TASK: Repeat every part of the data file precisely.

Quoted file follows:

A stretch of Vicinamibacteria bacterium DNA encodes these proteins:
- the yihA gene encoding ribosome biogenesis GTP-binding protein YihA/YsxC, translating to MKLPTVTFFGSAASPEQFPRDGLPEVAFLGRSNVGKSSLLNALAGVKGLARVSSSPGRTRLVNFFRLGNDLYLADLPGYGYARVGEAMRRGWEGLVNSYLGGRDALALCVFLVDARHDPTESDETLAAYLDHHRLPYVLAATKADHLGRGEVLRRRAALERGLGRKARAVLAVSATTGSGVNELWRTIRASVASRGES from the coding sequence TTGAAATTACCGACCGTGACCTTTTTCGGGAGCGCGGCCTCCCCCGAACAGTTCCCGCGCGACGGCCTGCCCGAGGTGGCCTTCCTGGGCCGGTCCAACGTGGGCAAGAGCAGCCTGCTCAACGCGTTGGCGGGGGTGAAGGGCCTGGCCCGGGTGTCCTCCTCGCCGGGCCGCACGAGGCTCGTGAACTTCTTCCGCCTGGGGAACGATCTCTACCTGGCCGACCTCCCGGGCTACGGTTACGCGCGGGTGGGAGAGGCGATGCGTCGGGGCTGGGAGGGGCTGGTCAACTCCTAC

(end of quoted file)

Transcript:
A stretch of Vicinamibacteria bacterium DNA encodes these proteins:
- the yihA gene encoding ribosome biogenesis GTP-binding protein YihA/YsxC, translating to MKLPTVTFFGSAASPEQFPRDGLPEVAFLGRSNVGKSSLLNALAGVKGLARVSSSPGRTRLVNFFRLGNDLYLADLPGYGYARVGEAMRRGWEGLVNSYLGGRDALALCVFLVDARHDPTESDETLAAYLDHHRLPYVLAATKADHLGRGEVLRRRAALERGLGRKARAVLAVSATTGSGVNELWRTIRASVASRGES from the coding sequence TTGAAATTACCGACCGTGACCTTTTTCGGGAGCGCGGCCTCCCCCGAACAGTTCCCGCGCGACGGCCTGCCCGAGGTGGCCTTCCTGGGCCGGTCCAACGTGGGCAAGAGCAGCCTGCTCAACGCGTTGGCGGGGGTGAAGGGCCTGGCCCGGGTGTCCTCCTCGCCGGGCCGCACGAGGCTCGTGAACTTCTTCCGCCTGGGGAACGATCTCTACCTGGCCGACCTCCCGGGCTACGGTTACGCGCGGGTGGGAGAGGCGATGCGTCGGGGCTGGGAGGGGCTGGTCAACTCCTAC